Reparation (legal)  

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"Not so long ago, Nazism transformed the whole of Europe into a genuine colony. The governments various European nations demanded reparations restitution in money and kind for their stolen treasures. As a result, cultural artifacts, paintings, sculptures, and stained-glass windows were returned to their owners. In the aftermath of war the Europeans were adamant about one thing: "Germany pay." At the opening of the Eichmann trial Mr. Adenauer, on behalf of the German people, once again asked forgiveness from the Jewish people."--The Wretched of the Earth (1961) by Frantz Fanon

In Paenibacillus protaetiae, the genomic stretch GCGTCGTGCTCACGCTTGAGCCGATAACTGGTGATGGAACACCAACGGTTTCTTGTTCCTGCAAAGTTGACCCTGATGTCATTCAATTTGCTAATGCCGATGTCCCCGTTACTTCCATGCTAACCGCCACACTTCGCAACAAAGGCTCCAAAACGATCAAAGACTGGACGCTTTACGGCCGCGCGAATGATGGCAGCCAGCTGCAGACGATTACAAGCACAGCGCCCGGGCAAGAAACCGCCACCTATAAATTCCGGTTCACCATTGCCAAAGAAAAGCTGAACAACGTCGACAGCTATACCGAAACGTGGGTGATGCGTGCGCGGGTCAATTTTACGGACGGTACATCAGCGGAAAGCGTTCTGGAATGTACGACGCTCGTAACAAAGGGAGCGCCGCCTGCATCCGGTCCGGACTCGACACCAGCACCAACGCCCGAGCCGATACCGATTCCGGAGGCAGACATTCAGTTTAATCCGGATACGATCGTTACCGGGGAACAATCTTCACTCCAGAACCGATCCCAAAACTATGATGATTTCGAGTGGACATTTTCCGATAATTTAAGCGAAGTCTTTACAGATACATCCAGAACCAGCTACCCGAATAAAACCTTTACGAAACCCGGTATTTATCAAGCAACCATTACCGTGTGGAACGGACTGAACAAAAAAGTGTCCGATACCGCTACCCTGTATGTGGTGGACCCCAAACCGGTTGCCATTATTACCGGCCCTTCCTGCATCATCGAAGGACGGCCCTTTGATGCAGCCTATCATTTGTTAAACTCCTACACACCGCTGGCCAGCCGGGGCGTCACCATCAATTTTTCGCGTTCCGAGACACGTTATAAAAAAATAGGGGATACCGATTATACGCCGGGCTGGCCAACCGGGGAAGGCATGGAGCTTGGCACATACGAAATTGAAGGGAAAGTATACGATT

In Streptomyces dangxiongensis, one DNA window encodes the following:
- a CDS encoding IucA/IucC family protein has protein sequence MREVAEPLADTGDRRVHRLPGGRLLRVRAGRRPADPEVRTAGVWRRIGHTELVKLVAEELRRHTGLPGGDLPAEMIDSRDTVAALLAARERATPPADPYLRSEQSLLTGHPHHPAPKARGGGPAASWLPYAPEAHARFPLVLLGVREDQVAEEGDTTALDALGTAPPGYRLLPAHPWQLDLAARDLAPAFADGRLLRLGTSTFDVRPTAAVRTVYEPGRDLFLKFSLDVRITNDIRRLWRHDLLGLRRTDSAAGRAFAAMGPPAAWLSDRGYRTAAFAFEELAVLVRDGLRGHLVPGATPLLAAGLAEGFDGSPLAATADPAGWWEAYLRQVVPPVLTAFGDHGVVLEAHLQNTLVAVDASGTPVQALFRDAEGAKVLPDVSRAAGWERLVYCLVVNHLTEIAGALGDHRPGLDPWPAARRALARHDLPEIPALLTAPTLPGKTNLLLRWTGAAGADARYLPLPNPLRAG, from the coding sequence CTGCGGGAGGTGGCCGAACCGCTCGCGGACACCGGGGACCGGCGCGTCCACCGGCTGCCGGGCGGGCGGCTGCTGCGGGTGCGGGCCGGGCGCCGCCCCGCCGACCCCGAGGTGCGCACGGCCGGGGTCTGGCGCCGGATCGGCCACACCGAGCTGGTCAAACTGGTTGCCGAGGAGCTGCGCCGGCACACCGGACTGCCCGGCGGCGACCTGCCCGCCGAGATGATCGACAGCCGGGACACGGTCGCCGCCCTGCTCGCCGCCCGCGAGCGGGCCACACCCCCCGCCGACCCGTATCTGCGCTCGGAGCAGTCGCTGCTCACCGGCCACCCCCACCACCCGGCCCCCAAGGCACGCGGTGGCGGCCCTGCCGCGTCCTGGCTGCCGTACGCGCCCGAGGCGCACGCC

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In jurisprudence, reparation is replenishment of a previously inflicted loss by the criminal to the victim. Monetary restitution is a common form of reparation.


The principle of reparation dates back to the lex talionis of Hebrew Scripture. Anglo-Saxon courts in England before the Norman conquest also contained this principle. Under the English legal system judges must consider making a compensation order as part of the sentence for a crime. Section 130 of the Powers of Criminal Courts (Sentencing) Act 2000 requires the courts to explain their reasoning if they do not issue a compensation order.

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